Wednesday, April 01, 2009

Humane Education

I am writing this today from the large, traffic-y city of Houston where I am fortunate enough to be attending the Texas Library Association’s (TLA) Annual Conference with a generous scholarship I won from TLA’s Public Libraries Division (PLD). My schedule is jam-packed with volunteer activities for PLD (in exchange for my scholarship) and various other programs relating to all things libraries. Considering it is my first ever library conference, I am truly geeking out on all of the exhibits, gadgets, and programs, and I am beyond excited to be in the presence of so many other librarians.

My first volunteer obligation of the day brought me to a program called It’s About the Animals: Humane Education in Libraries, where several panelists demonstrated various successful humane education programs in schools and libraries all with the common goal of promoting empathy toward animals. The programs typically involved pairing elementary age children learning to read with trained dogs. Yes, dogs. The children sit and read to the dogs and the dogs serve as non-judgmental, good-natured listeners. Children, particularly children with reading difficulties, seem to benefit quite a bit from these programs as they are allowed an opportunity to practice reading in front of an impartial, loving companion allowing them to gain self-confidence. Because most children have a natural affinity for animals, they tend to love it s much as the animals do. Check out this video about the program, referred to as the READ (Reading Assistance Education Dogs) program:

There was also a good discussion of building humane collections in libraries. Peg Kehret, a children’s author, discussed some of her books and their emphasis on responsible pet ownership and a general empathy for animals. She also discussed a number of service projects she has initiated in schools where students choose an animal-related charity organization to raise money and/or other resources for. Kehret brought up the fact that often times perpetrators of violent crimes do not have empathy for other human beings. Building empathy for animals through books and service projects, Kehret suggests, can be a step toward building empathy for humans, thus serving as a preventative to violent crime. Granted, Kehret admits, widespread empathy for animals is probably not going to rid the world of violent crime, but it’s a start.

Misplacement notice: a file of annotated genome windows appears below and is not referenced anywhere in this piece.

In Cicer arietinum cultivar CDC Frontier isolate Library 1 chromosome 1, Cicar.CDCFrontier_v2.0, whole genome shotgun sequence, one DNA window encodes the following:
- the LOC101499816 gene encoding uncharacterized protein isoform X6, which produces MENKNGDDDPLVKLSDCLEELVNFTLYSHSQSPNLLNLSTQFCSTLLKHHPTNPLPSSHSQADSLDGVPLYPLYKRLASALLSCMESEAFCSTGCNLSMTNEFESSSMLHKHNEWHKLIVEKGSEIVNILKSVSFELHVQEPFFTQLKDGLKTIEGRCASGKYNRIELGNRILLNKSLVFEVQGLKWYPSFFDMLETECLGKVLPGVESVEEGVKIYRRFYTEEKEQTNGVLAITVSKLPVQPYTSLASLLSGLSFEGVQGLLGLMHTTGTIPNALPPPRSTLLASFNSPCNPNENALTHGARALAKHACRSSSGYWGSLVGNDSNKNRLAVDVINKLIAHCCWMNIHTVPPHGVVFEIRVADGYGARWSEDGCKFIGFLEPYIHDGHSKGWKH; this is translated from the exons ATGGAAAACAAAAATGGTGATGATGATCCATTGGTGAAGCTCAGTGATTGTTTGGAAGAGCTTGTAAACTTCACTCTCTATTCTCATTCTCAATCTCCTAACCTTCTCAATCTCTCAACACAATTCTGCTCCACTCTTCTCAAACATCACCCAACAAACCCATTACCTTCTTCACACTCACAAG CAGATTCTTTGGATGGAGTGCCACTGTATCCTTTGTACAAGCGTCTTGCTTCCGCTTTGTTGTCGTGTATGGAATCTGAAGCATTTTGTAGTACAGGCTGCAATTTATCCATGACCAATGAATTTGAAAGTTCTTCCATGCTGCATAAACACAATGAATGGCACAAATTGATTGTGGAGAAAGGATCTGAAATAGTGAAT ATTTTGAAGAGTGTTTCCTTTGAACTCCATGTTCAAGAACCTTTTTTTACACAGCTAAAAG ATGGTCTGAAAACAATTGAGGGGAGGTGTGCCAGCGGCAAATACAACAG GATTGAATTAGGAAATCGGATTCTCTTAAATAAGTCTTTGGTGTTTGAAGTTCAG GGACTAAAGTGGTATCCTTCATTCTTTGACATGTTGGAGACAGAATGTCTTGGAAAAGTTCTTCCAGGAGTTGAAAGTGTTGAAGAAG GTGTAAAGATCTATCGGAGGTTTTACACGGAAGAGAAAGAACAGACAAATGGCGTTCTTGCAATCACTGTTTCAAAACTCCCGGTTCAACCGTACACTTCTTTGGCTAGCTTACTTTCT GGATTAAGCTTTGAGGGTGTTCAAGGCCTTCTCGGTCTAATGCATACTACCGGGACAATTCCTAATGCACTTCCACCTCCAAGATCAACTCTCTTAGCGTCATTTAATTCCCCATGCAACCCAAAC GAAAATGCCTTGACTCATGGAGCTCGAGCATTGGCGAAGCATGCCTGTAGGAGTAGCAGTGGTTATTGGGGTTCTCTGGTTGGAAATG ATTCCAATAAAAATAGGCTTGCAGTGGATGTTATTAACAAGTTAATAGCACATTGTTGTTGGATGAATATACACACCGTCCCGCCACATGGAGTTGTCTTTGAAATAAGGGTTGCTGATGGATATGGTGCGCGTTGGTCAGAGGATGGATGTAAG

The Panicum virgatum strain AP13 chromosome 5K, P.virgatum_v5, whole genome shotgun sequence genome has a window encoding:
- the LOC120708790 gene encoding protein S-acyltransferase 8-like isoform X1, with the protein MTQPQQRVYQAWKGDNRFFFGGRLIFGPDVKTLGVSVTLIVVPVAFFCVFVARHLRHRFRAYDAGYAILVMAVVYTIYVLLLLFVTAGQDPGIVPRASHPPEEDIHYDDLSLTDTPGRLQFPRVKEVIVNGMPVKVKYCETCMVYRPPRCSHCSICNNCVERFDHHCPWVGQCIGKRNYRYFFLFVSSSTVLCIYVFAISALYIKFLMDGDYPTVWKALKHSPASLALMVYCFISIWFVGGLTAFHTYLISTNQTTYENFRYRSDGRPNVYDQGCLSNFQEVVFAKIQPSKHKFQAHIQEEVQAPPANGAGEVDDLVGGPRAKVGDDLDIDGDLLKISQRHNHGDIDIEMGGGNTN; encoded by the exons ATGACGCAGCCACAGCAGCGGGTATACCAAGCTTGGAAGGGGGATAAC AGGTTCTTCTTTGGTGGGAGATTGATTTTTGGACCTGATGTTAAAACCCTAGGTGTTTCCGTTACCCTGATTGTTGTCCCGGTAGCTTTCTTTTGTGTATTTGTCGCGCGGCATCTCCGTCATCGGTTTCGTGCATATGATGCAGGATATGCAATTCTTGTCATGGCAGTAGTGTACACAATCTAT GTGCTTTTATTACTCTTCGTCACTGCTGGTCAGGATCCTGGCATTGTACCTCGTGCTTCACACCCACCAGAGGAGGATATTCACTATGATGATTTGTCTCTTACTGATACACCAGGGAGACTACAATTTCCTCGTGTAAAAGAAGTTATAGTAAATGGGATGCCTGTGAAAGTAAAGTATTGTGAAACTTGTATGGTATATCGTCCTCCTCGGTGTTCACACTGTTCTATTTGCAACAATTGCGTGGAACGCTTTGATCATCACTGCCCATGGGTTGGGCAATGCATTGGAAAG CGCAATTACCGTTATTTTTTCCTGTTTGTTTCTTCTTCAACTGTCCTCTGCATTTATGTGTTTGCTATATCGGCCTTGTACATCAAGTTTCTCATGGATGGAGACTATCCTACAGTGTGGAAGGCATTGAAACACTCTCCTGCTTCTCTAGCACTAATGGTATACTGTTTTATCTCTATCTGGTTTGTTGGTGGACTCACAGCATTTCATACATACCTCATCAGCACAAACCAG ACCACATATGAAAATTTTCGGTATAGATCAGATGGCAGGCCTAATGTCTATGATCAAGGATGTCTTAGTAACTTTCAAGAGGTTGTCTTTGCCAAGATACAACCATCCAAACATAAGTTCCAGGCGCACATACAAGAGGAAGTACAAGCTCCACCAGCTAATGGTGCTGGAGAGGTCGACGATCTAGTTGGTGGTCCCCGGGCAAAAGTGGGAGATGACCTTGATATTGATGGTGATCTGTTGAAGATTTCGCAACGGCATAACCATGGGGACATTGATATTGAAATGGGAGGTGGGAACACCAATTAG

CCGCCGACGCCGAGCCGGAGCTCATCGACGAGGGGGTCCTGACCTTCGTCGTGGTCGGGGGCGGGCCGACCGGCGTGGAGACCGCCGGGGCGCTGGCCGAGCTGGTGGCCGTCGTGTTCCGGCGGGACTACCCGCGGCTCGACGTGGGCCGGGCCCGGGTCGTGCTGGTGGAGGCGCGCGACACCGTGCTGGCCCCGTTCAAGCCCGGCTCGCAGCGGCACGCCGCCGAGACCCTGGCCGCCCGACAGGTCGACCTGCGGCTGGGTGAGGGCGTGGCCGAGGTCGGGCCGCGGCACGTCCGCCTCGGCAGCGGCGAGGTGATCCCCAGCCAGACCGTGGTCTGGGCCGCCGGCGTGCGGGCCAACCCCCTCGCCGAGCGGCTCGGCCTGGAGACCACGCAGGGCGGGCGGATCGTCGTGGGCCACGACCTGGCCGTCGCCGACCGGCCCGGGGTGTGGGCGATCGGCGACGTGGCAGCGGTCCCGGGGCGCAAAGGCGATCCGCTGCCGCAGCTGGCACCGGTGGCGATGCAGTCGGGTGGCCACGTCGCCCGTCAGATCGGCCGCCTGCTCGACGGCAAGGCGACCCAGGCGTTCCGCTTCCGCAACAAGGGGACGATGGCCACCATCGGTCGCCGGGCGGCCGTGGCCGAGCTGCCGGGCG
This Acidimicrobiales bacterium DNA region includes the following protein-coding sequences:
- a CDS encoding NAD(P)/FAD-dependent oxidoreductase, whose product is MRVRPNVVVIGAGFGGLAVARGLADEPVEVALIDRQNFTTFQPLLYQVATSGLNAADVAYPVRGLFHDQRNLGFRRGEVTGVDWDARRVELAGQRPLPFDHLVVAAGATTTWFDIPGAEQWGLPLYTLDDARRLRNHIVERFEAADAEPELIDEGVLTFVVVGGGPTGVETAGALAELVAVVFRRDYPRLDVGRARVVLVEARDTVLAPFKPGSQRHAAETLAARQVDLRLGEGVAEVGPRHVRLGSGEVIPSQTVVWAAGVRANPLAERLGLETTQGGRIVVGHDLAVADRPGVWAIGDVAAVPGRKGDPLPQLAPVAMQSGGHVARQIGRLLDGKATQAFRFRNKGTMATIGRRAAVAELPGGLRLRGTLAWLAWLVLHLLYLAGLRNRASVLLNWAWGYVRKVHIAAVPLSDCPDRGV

Not only does the library have ample children’s books that promote humanity to animals (such as Kehret’s), we also have a host of databases you can use to read more about dogs being used to promote reading as well as more about the use of animals to educate young people. Try a search for “reading and dogs” and/or “children and animals” to view articles from popular magazines, newspapers, and journals on the topic (this requires an Austin Public Library card if you are accessing the databases from home). Now I’m off to the infamous Book Cart Drill Team Challenge to watch one of the silliest, yet most entertaining competitions around (check out APL’s award winning team here).

Academic Search Complete

Charity Navigator: Animals
* A good way to locate local animal-related charities to partner with for service projects.

MasterFILE Premier

Peg Kehret’s Books at APL

Peg Kehret’s Website

Reading Assistance Education Dogs (READ)

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